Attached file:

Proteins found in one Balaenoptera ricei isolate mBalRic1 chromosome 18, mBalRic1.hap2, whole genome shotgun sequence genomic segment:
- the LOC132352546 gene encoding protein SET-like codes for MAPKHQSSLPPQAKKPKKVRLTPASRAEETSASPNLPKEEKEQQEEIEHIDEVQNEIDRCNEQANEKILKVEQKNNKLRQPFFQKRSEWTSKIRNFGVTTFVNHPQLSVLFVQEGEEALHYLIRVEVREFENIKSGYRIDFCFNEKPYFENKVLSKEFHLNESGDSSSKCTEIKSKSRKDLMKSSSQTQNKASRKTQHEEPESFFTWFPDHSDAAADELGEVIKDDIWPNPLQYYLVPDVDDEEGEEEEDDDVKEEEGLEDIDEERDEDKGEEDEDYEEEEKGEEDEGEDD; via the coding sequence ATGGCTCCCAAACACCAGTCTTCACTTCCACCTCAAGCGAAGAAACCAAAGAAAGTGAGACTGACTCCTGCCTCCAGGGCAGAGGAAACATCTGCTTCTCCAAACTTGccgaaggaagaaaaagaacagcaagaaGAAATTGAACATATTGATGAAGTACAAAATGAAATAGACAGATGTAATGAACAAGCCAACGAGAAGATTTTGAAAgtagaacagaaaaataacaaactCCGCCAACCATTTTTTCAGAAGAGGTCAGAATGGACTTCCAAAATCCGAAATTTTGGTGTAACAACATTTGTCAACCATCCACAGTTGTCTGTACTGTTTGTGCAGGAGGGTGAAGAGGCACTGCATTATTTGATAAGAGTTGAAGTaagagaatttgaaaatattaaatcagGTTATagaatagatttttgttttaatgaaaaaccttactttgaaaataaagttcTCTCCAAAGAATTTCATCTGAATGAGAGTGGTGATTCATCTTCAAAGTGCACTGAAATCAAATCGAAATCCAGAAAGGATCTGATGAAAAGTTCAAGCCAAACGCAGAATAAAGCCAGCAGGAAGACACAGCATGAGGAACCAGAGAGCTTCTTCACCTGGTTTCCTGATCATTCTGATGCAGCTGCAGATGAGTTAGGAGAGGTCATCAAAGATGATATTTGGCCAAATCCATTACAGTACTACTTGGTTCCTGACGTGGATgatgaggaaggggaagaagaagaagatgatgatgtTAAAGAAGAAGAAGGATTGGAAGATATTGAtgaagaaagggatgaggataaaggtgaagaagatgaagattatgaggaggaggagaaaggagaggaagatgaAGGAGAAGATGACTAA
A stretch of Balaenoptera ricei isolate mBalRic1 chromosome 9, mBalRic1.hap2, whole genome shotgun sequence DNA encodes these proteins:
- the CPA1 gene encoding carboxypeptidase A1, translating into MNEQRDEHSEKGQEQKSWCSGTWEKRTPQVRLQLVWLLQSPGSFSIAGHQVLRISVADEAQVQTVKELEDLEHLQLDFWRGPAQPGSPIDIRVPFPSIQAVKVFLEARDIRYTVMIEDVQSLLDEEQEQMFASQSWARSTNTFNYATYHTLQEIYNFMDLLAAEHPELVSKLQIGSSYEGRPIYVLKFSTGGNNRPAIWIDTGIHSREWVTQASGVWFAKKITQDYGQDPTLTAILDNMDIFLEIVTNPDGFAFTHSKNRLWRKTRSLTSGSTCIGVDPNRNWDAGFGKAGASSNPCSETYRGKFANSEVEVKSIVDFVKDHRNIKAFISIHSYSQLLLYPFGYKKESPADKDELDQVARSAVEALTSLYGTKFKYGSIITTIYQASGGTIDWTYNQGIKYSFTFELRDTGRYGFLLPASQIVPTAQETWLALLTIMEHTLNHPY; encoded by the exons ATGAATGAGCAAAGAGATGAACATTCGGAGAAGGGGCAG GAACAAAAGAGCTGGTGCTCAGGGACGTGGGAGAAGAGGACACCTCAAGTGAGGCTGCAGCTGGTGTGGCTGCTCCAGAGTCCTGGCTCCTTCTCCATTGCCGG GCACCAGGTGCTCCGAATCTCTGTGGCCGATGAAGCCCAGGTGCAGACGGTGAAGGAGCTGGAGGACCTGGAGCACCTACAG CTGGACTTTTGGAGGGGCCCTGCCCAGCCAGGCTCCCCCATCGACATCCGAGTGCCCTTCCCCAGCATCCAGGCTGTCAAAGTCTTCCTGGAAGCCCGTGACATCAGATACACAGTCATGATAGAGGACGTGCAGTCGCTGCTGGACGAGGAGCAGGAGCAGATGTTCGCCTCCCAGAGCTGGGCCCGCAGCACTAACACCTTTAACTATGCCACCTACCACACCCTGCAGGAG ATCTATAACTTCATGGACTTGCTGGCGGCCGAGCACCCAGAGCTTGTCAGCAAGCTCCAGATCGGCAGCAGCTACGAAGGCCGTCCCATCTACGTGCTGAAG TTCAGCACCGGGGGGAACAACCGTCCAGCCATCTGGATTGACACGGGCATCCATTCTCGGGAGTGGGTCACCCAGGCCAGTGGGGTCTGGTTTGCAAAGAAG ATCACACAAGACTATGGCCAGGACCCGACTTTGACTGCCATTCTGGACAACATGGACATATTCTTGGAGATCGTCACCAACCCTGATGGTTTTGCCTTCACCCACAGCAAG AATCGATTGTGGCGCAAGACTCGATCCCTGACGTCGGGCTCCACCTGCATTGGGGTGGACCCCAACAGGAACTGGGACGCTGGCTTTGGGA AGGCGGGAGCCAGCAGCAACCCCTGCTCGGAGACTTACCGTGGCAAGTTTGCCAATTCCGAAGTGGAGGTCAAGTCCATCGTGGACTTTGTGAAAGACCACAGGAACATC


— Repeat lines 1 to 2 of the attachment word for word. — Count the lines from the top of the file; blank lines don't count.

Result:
Proteins found in one Balaenoptera ricei isolate mBalRic1 chromosome 18, mBalRic1.hap2, whole genome shotgun sequence genomic segment:
- the LOC132352546 gene encoding protein SET-like codes for MAPKHQSSLPPQAKKPKKVRLTPASRAEETSASPNLPKEEKEQQEEIEHIDEVQNEIDRCNEQANEKILKVEQKNNKLRQPFFQKRSEWTSKIRNFGVTTFVNHPQLSVLFVQEGEEALHYLIRVEVREFENIKSGYRIDFCFNEKPYFENKVLSKEFHLNESGDSSSKCTEIKSKSRKDLMKSSSQTQNKASRKTQHEEPESFFTWFPDHSDAAADELGEVIKDDIWPNPLQYYLVPDVDDEEGEEEEDDDVKEEEGLEDIDEERDEDKGEEDEDYEEEEKGEEDEGEDD; via the coding sequence ATGGCTCCCAAACACCAGTCTTCACTTCCACCTCAAGCGAAGAAACCAAAGAAAGTGAGACTGACTCCTGCCTCCAGGGCAGAGGAAACATCTGCTTCTCCAAACTTGccgaaggaagaaaaagaacagcaagaaGAAATTGAACATATTGATGAAGTACAAAATGAAATAGACAGATGTAATGAACAAGCCAACGAGAAGATTTTGAAAgtagaacagaaaaataacaaactCCGCCAACCATTTTTTCAGAAGAGGTCAGAATGGACTTCCAAAATCCGAAATTTTGGTGTAACAACATTTGTCAACCATCCACAGTTGTCTGTACTGTTTGTGCAGGAGGGTGAAGAGGCACTGCATTATTTGATAAGAGTTGAAGTaagagaatttgaaaatattaaatcagGTTATagaatagatttttgttttaatgaaaaaccttactttgaaaataaagttcTCTCCAAAGAATTTCATCTGAATGAGAGTGGTGATTCATCTTCAAAGTGCACTGAAATCAAATCGAAATCCAGAAAGGATCTGATGAAAAGTTCAAGCCAAACGCAGAATAAAGCCAGCAGGAAGACACAGCATGAGGAACCAGAGAGCTTCTTCACCTGGTTTCCTGATCATTCTGATGCAGCTGCAGATGAGTTAGGAGAGGTCATCAAAGATGATATTTGGCCAAATCCATTACAGTACTACTTGGTTCCTGACGTGGATgatgaggaaggggaagaagaagaagatgatgatgtTAAAGAAGAAGAAGGATTGGAAGATATTGAtgaagaaagggatgaggataaaggtgaagaagatgaagattatgaggaggaggagaaaggagaggaagatgaAGGAGAAGATGACTAA